“I’m against schedules. Write when you feel excited by the prospect. Otherwise, don’t bother.” —Rick Moody theparisreview.org/interviews/509…
“I never knew her real name and it is quite likely that she did have one, though I never heard her called anything but Gold Teeth. She did, indeed, have gold teeth.” From V. S. Naipul’s “My Aunt Gold Teeth,” issue no. 19, Summer 1958. theparisreview.org/fiction/4803/m…
“What we remember is probably fiction anyway.” —Beryl Bainbridge theparisreview.org/interviews/561…
“Some books can really take you away. It’s marvelous.” —Jean Rhys theparisreview.org/interviews/338…
“Does that word in this sentence have any electric potential? Does it do anything?” —James Salter theparisreview.org/interviews/193…
“In Hollywood, people actually like me. I’m not really sure why. I think they understand me more.” —Walter Mosley theparisreview.org/interviews/693…
“That’s the thing I would like people to know about a lot of these feminist texts, is that they’re just not satisfied. It’s not negativity. It is a deep desire to bring about other kinds of imaginative possibilities,” says @amiasrinivasan. theparisreview.org/blog/2021/09/2…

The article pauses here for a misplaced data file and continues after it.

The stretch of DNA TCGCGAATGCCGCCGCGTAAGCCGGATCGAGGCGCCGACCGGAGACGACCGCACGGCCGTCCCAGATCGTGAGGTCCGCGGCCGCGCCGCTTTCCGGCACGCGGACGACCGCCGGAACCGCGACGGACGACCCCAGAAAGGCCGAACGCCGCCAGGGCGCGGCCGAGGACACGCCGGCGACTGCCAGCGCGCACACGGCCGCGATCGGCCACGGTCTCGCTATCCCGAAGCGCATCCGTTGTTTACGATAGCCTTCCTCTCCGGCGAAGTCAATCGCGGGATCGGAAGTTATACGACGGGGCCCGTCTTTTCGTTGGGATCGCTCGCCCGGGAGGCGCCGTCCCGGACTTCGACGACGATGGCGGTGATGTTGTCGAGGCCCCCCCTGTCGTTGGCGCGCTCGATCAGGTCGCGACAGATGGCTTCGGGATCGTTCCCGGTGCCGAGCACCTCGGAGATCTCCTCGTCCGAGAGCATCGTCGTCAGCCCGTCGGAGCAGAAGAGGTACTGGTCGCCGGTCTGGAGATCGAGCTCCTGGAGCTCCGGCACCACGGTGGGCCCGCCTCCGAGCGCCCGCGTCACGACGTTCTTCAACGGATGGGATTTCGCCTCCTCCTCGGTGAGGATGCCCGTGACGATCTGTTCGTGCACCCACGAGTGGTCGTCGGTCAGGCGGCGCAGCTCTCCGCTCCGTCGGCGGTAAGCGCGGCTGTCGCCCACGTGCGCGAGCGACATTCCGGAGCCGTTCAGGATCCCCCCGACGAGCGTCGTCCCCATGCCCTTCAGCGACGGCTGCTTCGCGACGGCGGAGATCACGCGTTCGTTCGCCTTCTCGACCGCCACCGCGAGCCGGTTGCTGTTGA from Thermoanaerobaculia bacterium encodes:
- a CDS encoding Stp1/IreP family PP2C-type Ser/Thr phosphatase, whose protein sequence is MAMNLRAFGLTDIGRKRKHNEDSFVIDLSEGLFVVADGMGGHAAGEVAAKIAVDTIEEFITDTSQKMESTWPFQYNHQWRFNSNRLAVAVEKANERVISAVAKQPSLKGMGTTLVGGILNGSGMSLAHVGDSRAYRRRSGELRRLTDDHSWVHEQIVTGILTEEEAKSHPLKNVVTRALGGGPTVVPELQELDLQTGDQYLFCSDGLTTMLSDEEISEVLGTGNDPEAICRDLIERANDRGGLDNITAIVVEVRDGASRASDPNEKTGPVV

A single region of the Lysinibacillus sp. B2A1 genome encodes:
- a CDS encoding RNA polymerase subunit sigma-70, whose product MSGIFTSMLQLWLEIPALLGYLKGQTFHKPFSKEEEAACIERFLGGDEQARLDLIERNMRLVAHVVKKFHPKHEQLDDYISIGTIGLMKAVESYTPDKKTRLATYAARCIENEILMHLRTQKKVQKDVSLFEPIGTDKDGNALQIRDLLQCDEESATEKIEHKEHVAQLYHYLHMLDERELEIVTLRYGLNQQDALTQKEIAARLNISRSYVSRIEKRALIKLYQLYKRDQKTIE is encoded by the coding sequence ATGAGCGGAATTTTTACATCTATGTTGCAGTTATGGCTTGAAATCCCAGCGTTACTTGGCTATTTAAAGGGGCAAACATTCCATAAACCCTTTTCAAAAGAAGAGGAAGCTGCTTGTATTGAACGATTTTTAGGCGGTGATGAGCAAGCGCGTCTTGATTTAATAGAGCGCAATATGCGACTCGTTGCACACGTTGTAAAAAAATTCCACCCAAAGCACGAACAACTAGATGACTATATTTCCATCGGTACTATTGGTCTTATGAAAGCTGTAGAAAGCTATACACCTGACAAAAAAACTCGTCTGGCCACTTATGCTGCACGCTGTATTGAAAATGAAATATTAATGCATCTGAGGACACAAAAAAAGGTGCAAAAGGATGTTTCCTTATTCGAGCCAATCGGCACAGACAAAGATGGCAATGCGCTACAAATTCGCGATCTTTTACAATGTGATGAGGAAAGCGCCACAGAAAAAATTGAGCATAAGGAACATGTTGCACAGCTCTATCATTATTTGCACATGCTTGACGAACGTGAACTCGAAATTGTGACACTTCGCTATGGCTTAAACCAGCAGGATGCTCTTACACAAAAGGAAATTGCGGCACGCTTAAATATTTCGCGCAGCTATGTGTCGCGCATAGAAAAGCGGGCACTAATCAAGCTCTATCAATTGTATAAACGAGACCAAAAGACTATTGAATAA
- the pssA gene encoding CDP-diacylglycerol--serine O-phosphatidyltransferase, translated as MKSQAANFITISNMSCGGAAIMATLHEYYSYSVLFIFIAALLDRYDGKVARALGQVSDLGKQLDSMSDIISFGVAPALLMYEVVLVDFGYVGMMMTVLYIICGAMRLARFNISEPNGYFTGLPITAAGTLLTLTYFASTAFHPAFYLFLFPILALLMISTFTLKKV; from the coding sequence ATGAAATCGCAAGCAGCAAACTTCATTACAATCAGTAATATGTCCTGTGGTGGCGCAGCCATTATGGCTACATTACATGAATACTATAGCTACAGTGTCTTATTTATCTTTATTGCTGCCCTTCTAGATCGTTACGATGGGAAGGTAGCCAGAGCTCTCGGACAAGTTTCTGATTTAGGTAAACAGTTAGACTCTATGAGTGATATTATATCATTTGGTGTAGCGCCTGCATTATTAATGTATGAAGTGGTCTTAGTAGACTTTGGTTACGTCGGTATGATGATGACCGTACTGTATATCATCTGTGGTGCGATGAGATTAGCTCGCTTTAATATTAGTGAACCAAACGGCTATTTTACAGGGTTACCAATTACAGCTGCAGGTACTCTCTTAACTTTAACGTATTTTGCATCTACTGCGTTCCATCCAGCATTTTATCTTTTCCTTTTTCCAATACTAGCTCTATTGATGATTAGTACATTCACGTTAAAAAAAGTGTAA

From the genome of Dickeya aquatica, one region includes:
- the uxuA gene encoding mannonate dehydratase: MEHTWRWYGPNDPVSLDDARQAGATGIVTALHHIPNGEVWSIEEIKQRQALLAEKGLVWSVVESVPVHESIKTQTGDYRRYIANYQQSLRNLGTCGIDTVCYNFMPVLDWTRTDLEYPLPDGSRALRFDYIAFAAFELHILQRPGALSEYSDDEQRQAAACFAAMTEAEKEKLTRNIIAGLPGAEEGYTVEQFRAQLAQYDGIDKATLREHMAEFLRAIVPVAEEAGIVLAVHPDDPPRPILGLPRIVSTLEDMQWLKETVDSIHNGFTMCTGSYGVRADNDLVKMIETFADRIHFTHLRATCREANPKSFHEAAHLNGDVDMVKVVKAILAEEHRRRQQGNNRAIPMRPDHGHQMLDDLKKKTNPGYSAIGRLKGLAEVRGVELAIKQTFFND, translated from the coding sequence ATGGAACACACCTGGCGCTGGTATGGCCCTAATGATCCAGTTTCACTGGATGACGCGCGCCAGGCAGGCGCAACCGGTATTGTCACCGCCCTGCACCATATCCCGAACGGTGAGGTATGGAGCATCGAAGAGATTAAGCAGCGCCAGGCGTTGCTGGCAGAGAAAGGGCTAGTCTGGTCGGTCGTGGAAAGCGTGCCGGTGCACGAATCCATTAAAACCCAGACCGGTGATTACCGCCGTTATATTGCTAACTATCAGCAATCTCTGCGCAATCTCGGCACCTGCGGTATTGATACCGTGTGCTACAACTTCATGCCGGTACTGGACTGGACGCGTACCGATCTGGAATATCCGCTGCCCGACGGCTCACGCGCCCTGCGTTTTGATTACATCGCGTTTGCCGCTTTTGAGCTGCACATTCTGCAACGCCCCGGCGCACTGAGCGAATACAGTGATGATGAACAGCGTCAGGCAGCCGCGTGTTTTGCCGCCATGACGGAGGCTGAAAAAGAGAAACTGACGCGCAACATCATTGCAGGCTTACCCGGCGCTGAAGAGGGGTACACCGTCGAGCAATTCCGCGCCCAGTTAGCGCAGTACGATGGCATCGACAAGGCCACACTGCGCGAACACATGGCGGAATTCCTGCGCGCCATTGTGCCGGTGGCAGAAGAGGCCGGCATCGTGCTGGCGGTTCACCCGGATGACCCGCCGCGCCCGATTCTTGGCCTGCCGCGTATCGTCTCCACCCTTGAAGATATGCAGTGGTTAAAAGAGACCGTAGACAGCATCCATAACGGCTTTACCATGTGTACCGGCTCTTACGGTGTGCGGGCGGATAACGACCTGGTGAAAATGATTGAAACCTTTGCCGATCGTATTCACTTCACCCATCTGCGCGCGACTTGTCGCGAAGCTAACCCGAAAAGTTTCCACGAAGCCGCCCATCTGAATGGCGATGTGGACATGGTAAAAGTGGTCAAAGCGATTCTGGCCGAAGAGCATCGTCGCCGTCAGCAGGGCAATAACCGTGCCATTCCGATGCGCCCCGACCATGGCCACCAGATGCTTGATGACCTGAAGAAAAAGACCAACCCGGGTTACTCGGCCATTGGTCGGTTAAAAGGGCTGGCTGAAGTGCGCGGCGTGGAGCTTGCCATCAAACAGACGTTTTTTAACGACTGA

“If you know you're working toward something that you think works, you'll get there, somehow, no matter how awful it is struggling with what's going on in the middle.” —Pat Barker theparisreview.org/interviews/729…
“I write it and take my chances.” —John Steinbeck theparisreview.org/interviews/381…
“That’s something I try to get across with my students: reading ‘The Dialectic of Sex’ is a lot like reading ‘The Republic.’ They’re both thrilling, weird, carnivalesque, problematic, very cool, imaginative texts that bear deep engagement.” theparisreview.org/blog/2021/09/2…
“I get bored easily. Plus I think every story brings with it its own style.” —Percival Everett theparisreview.org/interviews/694…
“You don’t write as a writer, you write as a man.” —Archibald MacLeish theparisreview.org/interviews/394…
“I have a habit of reading all philosophy as somehow betraying the self.” @amiasrinivasan discusses the political underpinnings of desire, the importance of wackiness in utopian movements, and her new book, ‘The Right to Sex’: theparisreview.org/blog/2021/09/2…
“I don’t see poetry as opposed to science. On the contrary, poetry and science should stay close and form an alliance to fight against ever-increasing inequality.” —Antonella Anedda theparisreview.org/interviews/760…
“Our fallen, debased state is ghastly.” —Mark Leyner theparisreview.org/interviews/620…
“Perhaps we were substitutes for each other, so that her young man was not myself but someone else who in her imagination was toying with the Spanish omelette in my place.” From “Arcady: or A Night Out” by Henry Green, issue no. 123, Summer 1992: theparisreview.org/fiction/2065/a…